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Origin and history of the Constitution of Bangladesh

Written By: NazirAhmed
21/08/2013 23:34
Law and Order

Origin of Bangladesh Constitution,, Bangladesh Constitution

Bangladesh became independent on 16 December 1971. After being released from the jail of Pakistan on 8 January 1972, Sheikh Mujibur Rahman returned via London to independent Bangladesh on 10 January 1972. The following day on 11 March 1972, in his capacity as the President of newly independent Peoples’ Republic of Bangladesh, issued the Provisional Constitution of Bangladesh Order 1972.

Subsequently on 23 March 1972 the Constituent Assembly of Bangladesh Order was promulgated as envisaged in the Provisional Constitution of Bangladesh Order 1972. This Order provided for parliamentary form of government [Preamble of the Order] and constituted the Constituent Assembly [Clause 7 of the Order] with the Members of National Assembly (MNAs) and East Pakistan Provincial Assembly (MPAs) who were elected, under the Legal Framework of President Yahiya Khan’s martial law, by the people of East Pakistan in December 1970 and January 1971 for giving the newly independent country a secular democratic Constitution.

It should be noted that the first written document, Proclamation of Independence [which is considered as the first interim Constitution] declared and adopted on 10 April 1971 giving retrospective effect from 26 March 1971, provided for presidential system of government. It affirmed and resolved that “Sheikh Mujibur Rahman shall be the President of the Republic.” It says, inter alia, “The President shall be the Supreme Commander of the Republic, shall exercise all the Executive and Legislative powers of the Republic including the power to grant pardon.” However, the Provisional Constitution of Bangladesh Order 1972, issued by Sheik Mujibur Rahman, provided for parliamentary form of government. It says “And Whereas it is the manifest aspiration of the people of Bangladesh that a parliamentary democracy shall function in Bangladesh” [Preamble of the Order]. It further says “There shall be a Cabinet of Ministers with the Prime Minister at the Head [Clause 5].

The President shall in exercise of all his functions act in accordance with the advice of the Prime Minister” [Clause 6]. It looked contradictory. So the establishment of the parliamentary form of government was challenged at the Apex Court in Fazlul Hoque V State 26 DLR (AD) as being contrary to the Proclamation of Independence, but the Supreme Court turned down the challenge stating that the Proclamation of Independence invested the President with the “Legislative powers of the Republic” which empowered him to make any law or legal provision, even of a constitutional nature.”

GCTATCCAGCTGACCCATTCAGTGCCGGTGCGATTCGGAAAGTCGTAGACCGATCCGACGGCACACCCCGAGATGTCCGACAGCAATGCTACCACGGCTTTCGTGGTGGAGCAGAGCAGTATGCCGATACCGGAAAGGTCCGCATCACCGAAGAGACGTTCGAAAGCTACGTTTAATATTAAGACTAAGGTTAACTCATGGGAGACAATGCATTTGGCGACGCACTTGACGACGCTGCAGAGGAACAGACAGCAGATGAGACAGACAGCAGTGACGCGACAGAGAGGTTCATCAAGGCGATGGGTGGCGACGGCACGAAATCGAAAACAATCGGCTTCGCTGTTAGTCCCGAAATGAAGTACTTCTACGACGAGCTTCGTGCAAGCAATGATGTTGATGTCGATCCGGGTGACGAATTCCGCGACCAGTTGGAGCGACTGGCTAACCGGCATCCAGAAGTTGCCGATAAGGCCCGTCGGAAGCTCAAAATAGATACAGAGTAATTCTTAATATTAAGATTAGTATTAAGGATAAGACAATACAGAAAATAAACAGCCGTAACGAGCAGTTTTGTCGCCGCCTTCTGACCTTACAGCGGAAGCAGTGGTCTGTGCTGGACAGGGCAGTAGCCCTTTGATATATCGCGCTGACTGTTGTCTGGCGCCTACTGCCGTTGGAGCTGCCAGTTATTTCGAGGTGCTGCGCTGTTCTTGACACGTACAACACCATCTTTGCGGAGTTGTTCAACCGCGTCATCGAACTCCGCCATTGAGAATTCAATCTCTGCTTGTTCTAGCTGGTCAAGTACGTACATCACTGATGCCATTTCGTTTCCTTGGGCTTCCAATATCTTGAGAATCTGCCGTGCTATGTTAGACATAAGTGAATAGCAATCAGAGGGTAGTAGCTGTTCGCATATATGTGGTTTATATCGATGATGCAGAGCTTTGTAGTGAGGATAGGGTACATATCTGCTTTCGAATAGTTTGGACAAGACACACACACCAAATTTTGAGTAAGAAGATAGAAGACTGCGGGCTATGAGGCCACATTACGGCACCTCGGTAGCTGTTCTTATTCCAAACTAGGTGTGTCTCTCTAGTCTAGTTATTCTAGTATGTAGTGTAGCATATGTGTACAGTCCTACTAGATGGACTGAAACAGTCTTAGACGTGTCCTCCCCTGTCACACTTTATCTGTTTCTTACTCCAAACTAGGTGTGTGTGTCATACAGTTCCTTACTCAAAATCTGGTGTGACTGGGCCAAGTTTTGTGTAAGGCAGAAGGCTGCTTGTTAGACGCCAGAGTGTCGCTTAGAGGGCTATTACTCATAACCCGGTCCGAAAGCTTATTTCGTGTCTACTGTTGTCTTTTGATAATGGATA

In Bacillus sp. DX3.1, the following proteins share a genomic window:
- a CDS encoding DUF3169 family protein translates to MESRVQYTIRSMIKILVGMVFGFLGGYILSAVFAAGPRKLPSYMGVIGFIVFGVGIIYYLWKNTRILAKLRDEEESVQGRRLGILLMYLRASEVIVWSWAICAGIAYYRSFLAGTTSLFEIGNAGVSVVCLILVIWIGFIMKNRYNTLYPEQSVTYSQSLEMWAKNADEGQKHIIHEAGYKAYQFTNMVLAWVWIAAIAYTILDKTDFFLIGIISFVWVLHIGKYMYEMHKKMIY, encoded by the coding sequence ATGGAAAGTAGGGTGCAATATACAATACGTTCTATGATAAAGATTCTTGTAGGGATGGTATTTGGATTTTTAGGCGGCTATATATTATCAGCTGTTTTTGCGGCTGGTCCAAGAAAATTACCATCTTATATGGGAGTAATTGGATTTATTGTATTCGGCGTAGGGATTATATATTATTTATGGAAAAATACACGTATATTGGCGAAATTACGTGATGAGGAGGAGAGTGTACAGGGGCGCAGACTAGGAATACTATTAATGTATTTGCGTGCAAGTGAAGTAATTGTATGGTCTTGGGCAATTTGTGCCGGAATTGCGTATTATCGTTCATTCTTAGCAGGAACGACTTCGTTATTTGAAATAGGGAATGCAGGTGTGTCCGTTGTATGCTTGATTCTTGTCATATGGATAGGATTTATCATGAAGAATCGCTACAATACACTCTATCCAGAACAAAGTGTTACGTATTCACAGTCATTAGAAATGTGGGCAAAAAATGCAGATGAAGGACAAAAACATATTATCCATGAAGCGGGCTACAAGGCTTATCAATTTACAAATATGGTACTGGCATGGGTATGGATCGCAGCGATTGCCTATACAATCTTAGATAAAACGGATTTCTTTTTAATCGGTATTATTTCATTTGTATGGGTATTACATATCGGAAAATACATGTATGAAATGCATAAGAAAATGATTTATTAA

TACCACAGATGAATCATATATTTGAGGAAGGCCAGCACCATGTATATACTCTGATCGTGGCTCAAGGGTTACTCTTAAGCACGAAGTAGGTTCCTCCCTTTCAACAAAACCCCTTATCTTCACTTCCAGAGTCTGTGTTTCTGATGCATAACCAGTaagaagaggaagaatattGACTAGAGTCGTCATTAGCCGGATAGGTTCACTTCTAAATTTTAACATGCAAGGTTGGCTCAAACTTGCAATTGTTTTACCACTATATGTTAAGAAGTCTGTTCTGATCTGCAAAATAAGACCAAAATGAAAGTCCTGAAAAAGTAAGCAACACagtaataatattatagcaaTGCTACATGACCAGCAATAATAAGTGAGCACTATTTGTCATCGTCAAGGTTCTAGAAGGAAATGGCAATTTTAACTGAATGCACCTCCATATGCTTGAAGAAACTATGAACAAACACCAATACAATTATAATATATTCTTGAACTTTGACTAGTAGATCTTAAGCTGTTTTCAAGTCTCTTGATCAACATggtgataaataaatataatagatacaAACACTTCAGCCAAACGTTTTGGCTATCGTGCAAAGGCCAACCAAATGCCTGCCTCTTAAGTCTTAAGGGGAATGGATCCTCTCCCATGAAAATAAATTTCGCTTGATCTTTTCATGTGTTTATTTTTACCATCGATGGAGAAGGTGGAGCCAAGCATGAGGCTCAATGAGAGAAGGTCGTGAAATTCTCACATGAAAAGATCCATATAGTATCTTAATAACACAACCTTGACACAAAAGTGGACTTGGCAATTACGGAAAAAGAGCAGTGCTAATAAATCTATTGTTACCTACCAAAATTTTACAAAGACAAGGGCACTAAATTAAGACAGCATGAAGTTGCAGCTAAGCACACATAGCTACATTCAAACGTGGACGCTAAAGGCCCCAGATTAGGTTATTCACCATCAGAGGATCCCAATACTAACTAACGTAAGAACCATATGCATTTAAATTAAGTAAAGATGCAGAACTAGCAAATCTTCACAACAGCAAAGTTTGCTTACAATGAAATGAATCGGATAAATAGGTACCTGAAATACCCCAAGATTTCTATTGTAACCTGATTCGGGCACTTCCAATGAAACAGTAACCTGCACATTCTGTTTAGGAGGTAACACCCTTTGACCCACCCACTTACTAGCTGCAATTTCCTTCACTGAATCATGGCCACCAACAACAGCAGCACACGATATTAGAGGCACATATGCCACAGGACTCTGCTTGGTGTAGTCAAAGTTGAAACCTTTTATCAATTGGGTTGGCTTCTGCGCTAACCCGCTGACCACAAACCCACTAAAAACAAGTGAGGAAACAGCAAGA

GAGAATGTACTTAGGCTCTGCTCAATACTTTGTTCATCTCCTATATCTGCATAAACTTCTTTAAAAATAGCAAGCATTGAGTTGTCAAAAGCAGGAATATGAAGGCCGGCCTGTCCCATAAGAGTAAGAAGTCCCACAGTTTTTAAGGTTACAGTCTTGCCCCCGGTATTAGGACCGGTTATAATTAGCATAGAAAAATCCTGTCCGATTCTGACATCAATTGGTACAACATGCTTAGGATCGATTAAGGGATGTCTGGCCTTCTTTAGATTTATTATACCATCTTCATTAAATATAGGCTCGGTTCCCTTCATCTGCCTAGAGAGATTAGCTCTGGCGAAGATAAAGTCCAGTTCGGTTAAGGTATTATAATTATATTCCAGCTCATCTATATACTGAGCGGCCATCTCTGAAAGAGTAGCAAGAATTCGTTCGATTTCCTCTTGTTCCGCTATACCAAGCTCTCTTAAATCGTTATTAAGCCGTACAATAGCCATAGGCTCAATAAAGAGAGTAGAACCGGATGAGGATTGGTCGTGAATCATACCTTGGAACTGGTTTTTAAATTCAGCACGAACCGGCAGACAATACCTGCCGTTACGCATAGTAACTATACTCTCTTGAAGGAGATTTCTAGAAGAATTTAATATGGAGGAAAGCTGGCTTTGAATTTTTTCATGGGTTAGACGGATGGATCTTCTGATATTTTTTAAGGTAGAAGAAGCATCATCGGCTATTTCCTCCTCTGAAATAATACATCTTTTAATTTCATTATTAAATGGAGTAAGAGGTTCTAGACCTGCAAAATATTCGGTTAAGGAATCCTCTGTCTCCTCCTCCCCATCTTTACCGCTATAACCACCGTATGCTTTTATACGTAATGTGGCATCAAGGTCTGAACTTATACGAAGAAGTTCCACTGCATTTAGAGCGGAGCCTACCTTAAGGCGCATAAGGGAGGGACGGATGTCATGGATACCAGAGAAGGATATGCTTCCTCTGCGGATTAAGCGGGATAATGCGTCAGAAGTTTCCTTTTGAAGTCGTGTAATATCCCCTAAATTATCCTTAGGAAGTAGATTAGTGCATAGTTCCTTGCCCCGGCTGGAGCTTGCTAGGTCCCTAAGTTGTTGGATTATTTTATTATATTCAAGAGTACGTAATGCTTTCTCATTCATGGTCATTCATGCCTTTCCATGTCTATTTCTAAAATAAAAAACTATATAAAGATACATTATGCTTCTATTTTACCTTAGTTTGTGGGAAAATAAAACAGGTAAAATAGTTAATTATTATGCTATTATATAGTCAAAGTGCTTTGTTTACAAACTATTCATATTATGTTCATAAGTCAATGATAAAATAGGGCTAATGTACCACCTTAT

The total Members elected as MNAs and MPAs in December 1970 and January 1971 elections were 469 (169 MNAs and 300 MPAs). Among them 12 died in the meantime before the Constituent Assembly was formed, two became Pakistani citizens, five were arrested under the Collaborator’s Order, 46 were declared disqualified under the Constituent Assembly (Disqualification of Membership) Order and one went to Foreign Service. The remaining 403 Members formed the Constituent Assembly. Out of them, 400 Members belonged to the Awami League, one (Surenjit Sen Gupta) belonged to the National Awami Party (NAP) and two [Manbendra Narayan Larma commonly known as Santu Larma was one of them] were Independents.

The Constituent Assembly had its first meeting on 10 April 1972. The Speaker and Deputy Speaker were Mr Shah Abdul Hamid and Mr Mohammed Ullah [who later became President] respectively. In this session a Constitution Drafting Committee consisting of 34 members (including Syed Nazrul Islam, Tajuddin Ahmed and AHM Kamruzzaman) was formed under the Chairmanship of Dr Kamal Hossain (the then Law Minister). The only woman member of the Constitution Drafting Committee was Razia Banu, whereas the only opposition member was Mr Surenjit Sen Gupta. The Drafting Committee had its first meeting on 17 April 1972. In that meeting a resolution was adopted inviting proposals and suggestions from all sections of the people. In response to this invitation, 98 memoranda were received.